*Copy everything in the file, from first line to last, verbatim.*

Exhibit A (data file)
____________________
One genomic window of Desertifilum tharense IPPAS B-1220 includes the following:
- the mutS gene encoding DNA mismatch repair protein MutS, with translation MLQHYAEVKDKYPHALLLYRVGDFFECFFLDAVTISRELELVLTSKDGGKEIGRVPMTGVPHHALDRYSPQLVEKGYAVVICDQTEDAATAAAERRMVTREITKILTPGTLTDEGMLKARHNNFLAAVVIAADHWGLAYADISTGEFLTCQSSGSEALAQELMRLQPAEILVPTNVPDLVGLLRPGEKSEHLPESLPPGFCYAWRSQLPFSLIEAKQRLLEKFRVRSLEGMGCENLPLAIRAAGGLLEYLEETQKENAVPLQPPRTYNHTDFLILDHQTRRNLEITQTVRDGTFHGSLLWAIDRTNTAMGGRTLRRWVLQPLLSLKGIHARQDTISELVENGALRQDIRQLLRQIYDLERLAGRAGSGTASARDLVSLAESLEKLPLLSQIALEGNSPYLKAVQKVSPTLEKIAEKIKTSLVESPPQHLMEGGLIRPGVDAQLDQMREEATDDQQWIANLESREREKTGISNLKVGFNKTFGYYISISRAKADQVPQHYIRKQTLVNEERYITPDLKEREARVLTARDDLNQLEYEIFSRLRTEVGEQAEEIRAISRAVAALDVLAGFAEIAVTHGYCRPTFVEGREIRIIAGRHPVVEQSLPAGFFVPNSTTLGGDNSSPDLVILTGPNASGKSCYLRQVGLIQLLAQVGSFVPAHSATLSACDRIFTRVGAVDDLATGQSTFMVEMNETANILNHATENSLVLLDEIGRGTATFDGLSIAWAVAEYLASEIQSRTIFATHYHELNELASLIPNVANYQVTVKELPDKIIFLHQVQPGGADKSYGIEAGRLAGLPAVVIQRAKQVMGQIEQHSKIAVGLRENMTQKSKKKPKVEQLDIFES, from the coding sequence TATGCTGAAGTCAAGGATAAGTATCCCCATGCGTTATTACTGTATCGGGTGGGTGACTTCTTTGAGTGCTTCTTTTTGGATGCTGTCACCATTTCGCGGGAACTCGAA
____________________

One genomic window of Desertifilum tharense IPPAS B-1220 includes the following:
- the mutS gene encoding DNA mismatch repair protein MutS, with translation MLQHYAEVKDKYPHALLLYRVGDFFECFFLDAVTISRELELVLTSKDGGKEIGRVPMTGVPHHALDRYSPQLVEKGYAVVICDQTEDAATAAAERRMVTREITKILTPGTLTDEGMLKARHNNFLAAVVIAADHWGLAYADISTGEFLTCQSSGSEALAQELMRLQPAEILVPTNVPDLVGLLRPGEKSEHLPESLPPGFCYAWRSQLPFSLIEAKQRLLEKFRVRSLEGMGCENLPLAIRAAGGLLEYLEETQKENAVPLQPPRTYNHTDFLILDHQTRRNLEITQTVRDGTFHGSLLWAIDRTNTAMGGRTLRRWVLQPLLSLKGIHARQDTISELVENGALRQDIRQLLRQIYDLERLAGRAGSGTASARDLVSLAESLEKLPLLSQIALEGNSPYLKAVQKVSPTLEKIAEKIKTSLVESPPQHLMEGGLIRPGVDAQLDQMREEATDDQQWIANLESREREKTGISNLKVGFNKTFGYYISISRAKADQVPQHYIRKQTLVNEERYITPDLKEREARVLTARDDLNQLEYEIFSRLRTEVGEQAEEIRAISRAVAALDVLAGFAEIAVTHGYCRPTFVEGREIRIIAGRHPVVEQSLPAGFFVPNSTTLGGDNSSPDLVILTGPNASGKSCYLRQVGLIQLLAQVGSFVPAHSATLSACDRIFTRVGAVDDLATGQSTFMVEMNETANILNHATENSLVLLDEIGRGTATFDGLSIAWAVAEYLASEIQSRTIFATHYHELNELASLIPNVANYQVTVKELPDKIIFLHQVQPGGADKSYGIEAGRLAGLPAVVIQRAKQVMGQIEQHSKIAVGLRENMTQKSKKKPKVEQLDIFES, from the coding sequence TATGCTGAAGTCAAGGATAAGTATCCCCATGCGTTATTACTGTATCGGGTGGGTGACTTCTTTGAGTGCTTCTTTTTGGATGCTGTCACCATTTCGCGGGAACTCGAA